Is a visible creature that knows and can cast at least one cantrip detected as "bearing magic" by the spell detect magic?

Is my homebrew melee Eldritch Blast cantrip balanced?


A complaint I often hear about Warlocks is that, unless they choose Pact of the Blade/Hexblade, they are effectively pidgeon-holed into playing a caster that sits in the back, blasting foes from afar.

This homebrew cantrip attempts to remedy that by providing an alternative to Eldritch Blast that is nonetheless compatible with Eldritch Invocations, such that the fantasy of a magical melee warrior is attainable while being usable with a variety of Patrons and Pact Boons, all the while utilizing the full breadth of customization that Eldritch Invocations provide.

Variant: Eldritch Blade

Warlock 1st level feature.

Whenever you learn Eldritch Blast, you can choose to instead learn Eldritch Blade. This cantrip is considered the same cantrip as Eldritch Blast, with the modifications listed below.

Eldritch Blade

Evocation cantrip
Casting Time: 1 action
Range: 5 feet
Components: S, M (a hilt or hilt-like rod worth at least 1 GP)
Duration: 1 minute

You create a blade of crackling magical energy in your hand that lasts for the duration or until the spell is cast again. As part of casting this spell, and as an action for the remaining duration, you can strike at a creature or object within range. Perform a melee spell attack against the target. On a hit, the target takes 1d10 force damage, or 2d6 force damage if you hold the blade in both hands while making the attack.

The magical blade emanates from the hilt used to cast this spell, or wraps around an existing blade if it is attached to the hilt. Using an existing blade confers no additional benefits to the attacks made with this spell. If you release the hilt, the spell ends.

This spell magically amplifies the fervor of your attacks, such that you can attack more than once with this spell when you reach higher levels: two attacks at 5th level, three attacks at 11th level, and four attacks at 17th level. You can direct the attack at the same target or at different ones. Make a separate attack roll for each attack.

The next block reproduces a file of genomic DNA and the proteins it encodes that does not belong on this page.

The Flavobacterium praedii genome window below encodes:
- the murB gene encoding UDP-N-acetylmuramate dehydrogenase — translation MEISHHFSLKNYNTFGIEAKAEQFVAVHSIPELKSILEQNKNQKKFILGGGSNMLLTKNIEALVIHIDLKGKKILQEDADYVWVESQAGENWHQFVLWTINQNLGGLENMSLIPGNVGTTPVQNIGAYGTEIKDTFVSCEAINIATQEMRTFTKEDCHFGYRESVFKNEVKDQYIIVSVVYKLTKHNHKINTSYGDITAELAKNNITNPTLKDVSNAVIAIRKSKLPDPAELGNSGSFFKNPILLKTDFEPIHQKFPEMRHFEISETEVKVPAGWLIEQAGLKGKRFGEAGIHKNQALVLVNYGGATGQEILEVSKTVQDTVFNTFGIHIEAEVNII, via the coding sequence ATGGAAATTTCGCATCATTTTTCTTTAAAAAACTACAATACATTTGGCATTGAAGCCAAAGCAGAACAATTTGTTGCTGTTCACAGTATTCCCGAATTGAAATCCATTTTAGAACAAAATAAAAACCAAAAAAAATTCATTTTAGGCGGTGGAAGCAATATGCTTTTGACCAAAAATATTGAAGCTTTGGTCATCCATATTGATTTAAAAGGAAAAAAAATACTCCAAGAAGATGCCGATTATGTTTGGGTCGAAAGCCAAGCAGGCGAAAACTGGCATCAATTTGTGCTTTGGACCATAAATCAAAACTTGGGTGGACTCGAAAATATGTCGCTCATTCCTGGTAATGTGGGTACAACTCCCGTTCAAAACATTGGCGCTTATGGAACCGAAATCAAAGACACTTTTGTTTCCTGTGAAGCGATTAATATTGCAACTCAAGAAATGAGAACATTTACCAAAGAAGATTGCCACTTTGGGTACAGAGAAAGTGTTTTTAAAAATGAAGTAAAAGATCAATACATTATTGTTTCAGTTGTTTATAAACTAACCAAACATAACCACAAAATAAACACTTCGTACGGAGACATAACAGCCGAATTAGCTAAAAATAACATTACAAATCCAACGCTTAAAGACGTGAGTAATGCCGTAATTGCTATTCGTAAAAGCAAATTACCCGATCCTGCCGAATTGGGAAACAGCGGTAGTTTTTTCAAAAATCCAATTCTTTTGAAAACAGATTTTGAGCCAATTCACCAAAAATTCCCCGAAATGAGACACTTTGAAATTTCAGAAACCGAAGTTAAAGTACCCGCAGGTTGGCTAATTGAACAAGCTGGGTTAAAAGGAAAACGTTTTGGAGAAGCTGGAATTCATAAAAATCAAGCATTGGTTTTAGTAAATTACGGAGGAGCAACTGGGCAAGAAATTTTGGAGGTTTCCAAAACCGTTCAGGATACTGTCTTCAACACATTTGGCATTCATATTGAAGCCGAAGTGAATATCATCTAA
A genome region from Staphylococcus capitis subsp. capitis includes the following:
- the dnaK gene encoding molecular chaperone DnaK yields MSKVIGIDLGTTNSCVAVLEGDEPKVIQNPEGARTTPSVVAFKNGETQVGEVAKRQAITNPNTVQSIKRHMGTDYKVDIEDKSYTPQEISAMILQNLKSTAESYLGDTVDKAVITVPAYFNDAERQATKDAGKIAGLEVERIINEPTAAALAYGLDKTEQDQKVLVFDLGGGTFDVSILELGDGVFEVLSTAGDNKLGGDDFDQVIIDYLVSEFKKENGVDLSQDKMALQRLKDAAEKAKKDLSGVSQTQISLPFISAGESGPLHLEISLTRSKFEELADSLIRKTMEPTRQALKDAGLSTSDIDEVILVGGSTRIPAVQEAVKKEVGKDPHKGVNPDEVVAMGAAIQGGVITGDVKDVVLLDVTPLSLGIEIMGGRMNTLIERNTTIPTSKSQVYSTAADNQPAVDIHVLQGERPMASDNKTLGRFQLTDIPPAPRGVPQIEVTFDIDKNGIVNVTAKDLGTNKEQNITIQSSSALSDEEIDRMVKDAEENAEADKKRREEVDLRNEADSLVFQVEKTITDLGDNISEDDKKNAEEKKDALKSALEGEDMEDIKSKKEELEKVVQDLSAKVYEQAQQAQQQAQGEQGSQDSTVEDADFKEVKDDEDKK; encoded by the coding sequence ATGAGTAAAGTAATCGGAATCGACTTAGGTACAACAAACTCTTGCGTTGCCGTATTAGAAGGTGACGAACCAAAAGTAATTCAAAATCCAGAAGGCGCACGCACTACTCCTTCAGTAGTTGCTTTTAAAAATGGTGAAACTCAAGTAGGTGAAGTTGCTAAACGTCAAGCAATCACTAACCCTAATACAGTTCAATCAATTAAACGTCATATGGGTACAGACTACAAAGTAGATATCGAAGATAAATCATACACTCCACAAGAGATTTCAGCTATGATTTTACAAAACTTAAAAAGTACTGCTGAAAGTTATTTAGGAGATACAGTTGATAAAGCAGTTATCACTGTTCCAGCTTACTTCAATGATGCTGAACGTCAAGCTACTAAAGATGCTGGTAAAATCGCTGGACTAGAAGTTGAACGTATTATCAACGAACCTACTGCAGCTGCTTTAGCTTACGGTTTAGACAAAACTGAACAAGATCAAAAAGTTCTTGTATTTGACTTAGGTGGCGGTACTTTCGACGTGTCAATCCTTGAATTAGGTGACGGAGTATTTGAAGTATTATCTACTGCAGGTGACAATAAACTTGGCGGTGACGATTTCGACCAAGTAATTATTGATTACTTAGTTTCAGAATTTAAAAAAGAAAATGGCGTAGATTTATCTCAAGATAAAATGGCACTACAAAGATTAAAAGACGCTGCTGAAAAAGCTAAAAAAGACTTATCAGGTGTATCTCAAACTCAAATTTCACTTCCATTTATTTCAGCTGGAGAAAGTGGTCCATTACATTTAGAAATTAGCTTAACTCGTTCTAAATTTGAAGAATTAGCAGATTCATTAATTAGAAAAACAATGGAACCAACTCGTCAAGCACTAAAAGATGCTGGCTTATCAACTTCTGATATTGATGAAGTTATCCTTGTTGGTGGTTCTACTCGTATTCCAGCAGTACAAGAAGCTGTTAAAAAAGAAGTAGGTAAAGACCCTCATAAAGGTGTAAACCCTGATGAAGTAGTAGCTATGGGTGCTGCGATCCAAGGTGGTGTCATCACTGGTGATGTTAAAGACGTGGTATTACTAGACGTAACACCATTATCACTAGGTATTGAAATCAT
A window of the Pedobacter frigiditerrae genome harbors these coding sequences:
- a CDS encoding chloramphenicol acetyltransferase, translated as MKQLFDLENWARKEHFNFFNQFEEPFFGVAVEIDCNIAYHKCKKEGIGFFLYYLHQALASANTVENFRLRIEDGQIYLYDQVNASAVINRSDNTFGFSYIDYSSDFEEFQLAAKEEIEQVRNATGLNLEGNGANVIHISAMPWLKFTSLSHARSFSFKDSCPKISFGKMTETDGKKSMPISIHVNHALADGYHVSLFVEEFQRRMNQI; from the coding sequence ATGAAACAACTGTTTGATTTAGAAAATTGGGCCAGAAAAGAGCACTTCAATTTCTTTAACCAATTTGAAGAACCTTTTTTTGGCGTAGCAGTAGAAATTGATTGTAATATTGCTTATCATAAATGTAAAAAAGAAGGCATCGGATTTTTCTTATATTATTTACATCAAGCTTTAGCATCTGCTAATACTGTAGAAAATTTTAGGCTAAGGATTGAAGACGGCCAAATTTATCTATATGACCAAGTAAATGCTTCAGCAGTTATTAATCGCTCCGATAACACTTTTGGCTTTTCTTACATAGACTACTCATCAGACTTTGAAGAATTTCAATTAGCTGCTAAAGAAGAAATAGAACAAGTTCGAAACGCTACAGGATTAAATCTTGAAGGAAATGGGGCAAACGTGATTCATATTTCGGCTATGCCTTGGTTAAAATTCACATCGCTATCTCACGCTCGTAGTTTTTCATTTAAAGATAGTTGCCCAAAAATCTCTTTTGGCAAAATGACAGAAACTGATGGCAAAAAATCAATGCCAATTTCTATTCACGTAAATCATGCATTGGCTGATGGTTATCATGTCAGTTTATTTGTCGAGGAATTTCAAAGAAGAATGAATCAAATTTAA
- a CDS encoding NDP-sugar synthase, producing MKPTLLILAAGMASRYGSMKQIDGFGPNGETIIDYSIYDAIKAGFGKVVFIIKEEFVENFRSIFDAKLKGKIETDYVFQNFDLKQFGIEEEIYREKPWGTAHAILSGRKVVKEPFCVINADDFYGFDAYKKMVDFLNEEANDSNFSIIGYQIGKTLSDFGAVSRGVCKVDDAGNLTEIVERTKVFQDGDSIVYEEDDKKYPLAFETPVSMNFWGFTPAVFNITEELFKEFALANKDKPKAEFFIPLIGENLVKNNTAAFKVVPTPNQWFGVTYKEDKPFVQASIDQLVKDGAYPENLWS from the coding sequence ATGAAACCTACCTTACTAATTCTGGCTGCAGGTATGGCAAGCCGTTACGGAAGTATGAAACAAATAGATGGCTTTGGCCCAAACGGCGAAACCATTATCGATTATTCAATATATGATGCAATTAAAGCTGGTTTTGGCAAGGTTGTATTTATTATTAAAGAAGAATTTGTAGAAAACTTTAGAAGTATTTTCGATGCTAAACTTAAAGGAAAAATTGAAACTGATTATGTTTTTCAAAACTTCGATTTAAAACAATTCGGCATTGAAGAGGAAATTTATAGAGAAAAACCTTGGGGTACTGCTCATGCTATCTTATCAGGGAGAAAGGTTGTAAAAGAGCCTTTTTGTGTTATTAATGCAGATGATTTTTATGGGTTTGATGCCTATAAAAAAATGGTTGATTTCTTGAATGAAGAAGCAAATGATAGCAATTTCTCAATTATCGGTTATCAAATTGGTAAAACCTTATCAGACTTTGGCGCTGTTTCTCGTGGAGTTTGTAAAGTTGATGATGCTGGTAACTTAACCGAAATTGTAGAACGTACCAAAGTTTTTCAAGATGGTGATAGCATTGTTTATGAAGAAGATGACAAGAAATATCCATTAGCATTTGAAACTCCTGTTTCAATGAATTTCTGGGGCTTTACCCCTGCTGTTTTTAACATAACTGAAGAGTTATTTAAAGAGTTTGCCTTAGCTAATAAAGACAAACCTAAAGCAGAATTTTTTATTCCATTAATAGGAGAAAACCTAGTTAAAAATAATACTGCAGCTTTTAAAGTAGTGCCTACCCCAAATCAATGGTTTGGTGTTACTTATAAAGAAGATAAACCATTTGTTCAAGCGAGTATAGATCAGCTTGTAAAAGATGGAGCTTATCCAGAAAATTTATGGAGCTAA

Eldritch Invocations

Any Eldritch Invocation with a prerequisite of Eldritch Blast affects Eldritch Blade as if it were the same cantrip. The following Eldritch Invocations have their effects replaced:

Eldritch Spear: when you cast Eldritch Blade, its range is 10 feet.

Grasp of Hadar: Once on each of your turns before attacking with Eldritch Blade, you can magically teleport to an unoccupied space within 5 feet of the target of your attack, provided you can see the creature, and the creature is within 15 feet of you.


The characteristics and usage of Eldritch Blade closely follow those of Eldritch Blast, except that the spell can only be cast at melee range.

Components: the hilt component is given a gold cost so that the component cannot be replaced with a spellcasting focus. This is mainly to evoke imagery of a fantasy lightsaber blade that is emitted from the hilt. Additionally, the spell’s wording allows the user to use an existing weapon as the spellcasting component, as if using magic to fuel their attacks. The magical blade cannot be given to an ally, so there’s no room for cheesing the system by giving your allies magically creating blades.

Damage: in order to compensate for the significant reduction of power associated with Eldritch Blade’s reduced range, I’ve given it the option to be wielded with two hands for moderately increased damage. This increase is deliberately similar to the increase in damage from a longsword to a greatsword.

Eldritch Invocations: Eldritch Spear normally provides an ~2x improvement to the range of Eldritch Blast, so I’ve followed the same logic. Grasp of Hadar is more tricky; within 5 feet, you cannot pull a target any closer to yourself, so instead I’ve changed the wording such that a user can move themselves closer to a distant target. The increased utility of teleportation for escaping grapples comes at the cost of reduced safety, as the ability can only be used to teleport next to the target.

How is this different from Pact of the Blade/Hexblade? For starters, this option allows Warlocks to choose a different Pact Boon. This cantrip uses the Warlock’s spellcasting ability, meaning that it uses Charisma for attack rolls. This cantrip is still a spell, so it has none of the benefits of magic weapons (i.e. bonuses on attack and damage rolls, additional effects on hit, etc.), and none of the benefits of Pact of the Blade like its associated Eldritch Invocations.


Is this homebrew spell balanced? I’ve combed through the list of Eldritch Invocations and I’m confident that I’ve identified any potentially strange interactions. Thank you for reading.

Can the Light cantrip create effective darkness?

The Light cantrip allows for adjustments in the color of the light it produces.

"You touch one object that is no larger than 10 feet in any dimension. Until the spell ends, the object sheds bright light in a 20-foot radius and dim light for an additional 20 feet. The light can be colored as you like. Completely covering the object with something opaque blocks the light…"

Black is a color. In fact, there are different shades of black. If I choose black as the intended color while casting this cantrip, would I be creating an area of magical darkness?